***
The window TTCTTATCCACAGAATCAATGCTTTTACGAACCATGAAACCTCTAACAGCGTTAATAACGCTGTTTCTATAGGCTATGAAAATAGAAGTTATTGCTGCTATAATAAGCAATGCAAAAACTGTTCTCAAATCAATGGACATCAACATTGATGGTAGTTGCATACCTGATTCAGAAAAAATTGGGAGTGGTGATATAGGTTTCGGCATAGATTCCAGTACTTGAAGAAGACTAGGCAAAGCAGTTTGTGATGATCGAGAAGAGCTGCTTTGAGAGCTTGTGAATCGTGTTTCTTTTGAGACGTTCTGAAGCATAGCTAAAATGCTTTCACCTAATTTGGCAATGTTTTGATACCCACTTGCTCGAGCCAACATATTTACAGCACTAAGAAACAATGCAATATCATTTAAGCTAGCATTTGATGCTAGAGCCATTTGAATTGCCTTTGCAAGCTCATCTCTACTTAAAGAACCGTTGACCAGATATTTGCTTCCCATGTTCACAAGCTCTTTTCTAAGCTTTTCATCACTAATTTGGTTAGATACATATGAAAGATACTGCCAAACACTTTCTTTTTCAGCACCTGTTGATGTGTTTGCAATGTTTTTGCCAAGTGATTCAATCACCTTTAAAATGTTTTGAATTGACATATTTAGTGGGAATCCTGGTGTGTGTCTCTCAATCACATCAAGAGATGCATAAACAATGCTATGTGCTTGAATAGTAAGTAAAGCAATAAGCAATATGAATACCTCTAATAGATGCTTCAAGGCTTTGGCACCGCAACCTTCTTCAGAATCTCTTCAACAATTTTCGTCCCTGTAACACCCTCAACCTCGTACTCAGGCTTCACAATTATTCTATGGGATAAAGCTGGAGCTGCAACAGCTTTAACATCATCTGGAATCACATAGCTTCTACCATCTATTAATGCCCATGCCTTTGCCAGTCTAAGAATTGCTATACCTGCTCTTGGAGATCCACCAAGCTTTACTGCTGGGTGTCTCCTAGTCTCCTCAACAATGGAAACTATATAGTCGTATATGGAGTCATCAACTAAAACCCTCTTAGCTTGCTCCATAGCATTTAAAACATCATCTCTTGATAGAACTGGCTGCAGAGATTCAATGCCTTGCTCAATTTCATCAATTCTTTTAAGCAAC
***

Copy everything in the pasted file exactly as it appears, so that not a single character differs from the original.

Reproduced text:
The window TTCTTATCCACAGAATCAATGCTTTTACGAACCATGAAACCTCTAACAGCGTTAATAACGCTGTTTCTATAGGCTATGAAAATAGAAGTTATTGCTGCTATAATAAGCAATGCAAAAACTGTTCTCAAATCAATGGACATCAACATTGATGGTAGTTGCATACCTGATTCAGAAAAAATTGGGAGTGGTGATATAGGTTTCGGCATAGATTCCAGTACTTGAAGAAGACTAGGCAAAGCAGTTTGTGATGATCGAGAAGAGCTGCTTTGAGAGCTTGTGAATCGTGTTTCTTTTGAGACGTTCTGAAGCATAGCTAAAATGCTTTCACCTAATTTGGCAATGTTTTGATACCCACTTGCTCGAGCCAACATATTTACAGCACTAAGAAACAATGCAATATCATTTAAGCTAGCATTTGATGCTAGAGCCATTTGAATTGCCTTTGCAAGCTCATCTCTACTTAAAGAACCGTTGACCAGATATTTGCTTCCCATGTTCACAAGCTCTTTTCTAAGCTTTTCATCACTAATTTGGTTAGATACATATGAAAGATACTGCCAAACACTTTCTTTTTCAGCACCTGTTGATGTGTTTGCAATGTTTTTGCCAAGTGATTCAATCACCTTTAAAATGTTTTGAATTGACATATTTAGTGGGAATCCTGGTGTGTGTCTCTCAATCACATCAAGAGATGCATAAACAATGCTATGTGCTTGAATAGTAAGTAAAGCAATAAGCAATATGAATACCTCTAATAGATGCTTCAAGGCTTTGGCACCGCAACCTTCTTCAGAATCTCTTCAACAATTTTCGTCCCTGTAACACCCTCAACCTCGTACTCAGGCTTCACAATTATTCTATGGGATAAAGCTGGAGCTGCAACAGCTTTAACATCATCTGGAATCACATAGCTTCTACCATCTATTAATGCCCATGCCTTTGCCAGTCTAAGAATTGCTATACCTGCTCTTGGAGATCCACCAAGCTTTACTGCTGGGTGTCTCCTAGTCTCCTCAACAATGGAAACTATATAGTCGTATATGGAGTCATCAACTAAAACCCTCTTAGCTTGCTCCATAGCATTTAAAACATCATCTCTTGATAGAACTGGCTGCAGAGATTCAATGCCTTGCTCAATTTCATCAATTCTTTTAAGCAAC